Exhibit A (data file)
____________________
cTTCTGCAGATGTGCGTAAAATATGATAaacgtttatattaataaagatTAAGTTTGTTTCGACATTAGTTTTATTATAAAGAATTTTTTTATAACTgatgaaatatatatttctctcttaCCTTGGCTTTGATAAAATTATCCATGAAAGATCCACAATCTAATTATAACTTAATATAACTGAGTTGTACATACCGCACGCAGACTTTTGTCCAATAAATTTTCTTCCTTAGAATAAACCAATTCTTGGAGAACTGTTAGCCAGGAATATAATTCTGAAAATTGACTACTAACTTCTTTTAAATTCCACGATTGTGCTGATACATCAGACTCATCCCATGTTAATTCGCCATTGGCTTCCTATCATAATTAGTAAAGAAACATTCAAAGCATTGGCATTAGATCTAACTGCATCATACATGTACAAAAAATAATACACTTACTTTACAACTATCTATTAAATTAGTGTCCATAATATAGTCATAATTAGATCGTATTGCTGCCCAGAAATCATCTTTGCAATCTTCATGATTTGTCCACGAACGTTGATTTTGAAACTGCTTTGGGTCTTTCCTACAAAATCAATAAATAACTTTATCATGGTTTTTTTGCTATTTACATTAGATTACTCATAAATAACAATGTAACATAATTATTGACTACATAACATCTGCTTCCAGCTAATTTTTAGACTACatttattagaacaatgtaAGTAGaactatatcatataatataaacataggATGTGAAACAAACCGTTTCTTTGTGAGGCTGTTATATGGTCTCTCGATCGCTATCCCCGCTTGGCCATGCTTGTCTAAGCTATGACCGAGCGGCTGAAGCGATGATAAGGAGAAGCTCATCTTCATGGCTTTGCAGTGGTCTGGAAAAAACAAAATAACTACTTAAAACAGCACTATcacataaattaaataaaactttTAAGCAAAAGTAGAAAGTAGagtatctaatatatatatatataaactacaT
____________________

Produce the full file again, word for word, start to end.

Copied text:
cTTCTGCAGATGTGCGTAAAATATGATAaacgtttatattaataaagatTAAGTTTGTTTCGACATTAGTTTTATTATAAAGAATTTTTTTATAACTgatgaaatatatatttctctcttaCCTTGGCTTTGATAAAATTATCCATGAAAGATCCACAATCTAATTATAACTTAATATAACTGAGTTGTACATACCGCACGCAGACTTTTGTCCAATAAATTTTCTTCCTTAGAATAAACCAATTCTTGGAGAACTGTTAGCCAGGAATATAATTCTGAAAATTGACTACTAACTTCTTTTAAATTCCACGATTGTGCTGATACATCAGACTCATCCCATGTTAATTCGCCATTGGCTTCCTATCATAATTAGTAAAGAAACATTCAAAGCATTGGCATTAGATCTAACTGCATCATACATGTACAAAAAATAATACACTTACTTTACAACTATCTATTAAATTAGTGTCCATAATATAGTCATAATTAGATCGTATTGCTGCCCAGAAATCATCTTTGCAATCTTCATGATTTGTCCACGAACGTTGATTTTGAAACTGCTTTGGGTCTTTCCTACAAAATCAATAAATAACTTTATCATGGTTTTTTTGCTATTTACATTAGATTACTCATAAATAACAATGTAACATAATTATTGACTACATAACATCTGCTTCCAGCTAATTTTTAGACTACatttattagaacaatgtaAGTAGaactatatcatataatataaacataggATGTGAAACAAACCGTTTCTTTGTGAGGCTGTTATATGGTCTCTCGATCGCTATCCCCGCTTGGCCATGCTTGTCTAAGCTATGACCGAGCGGCTGAAGCGATGATAAGGAGAAGCTCATCTTCATGGCTTTGCAGTGGTCTGGAAAAAACAAAATAACTACTTAAAACAGCACTATcacataaattaaataaaactttTAAGCAAAAGTAGAAAGTAGagtatctaatatatatatatataaactacaT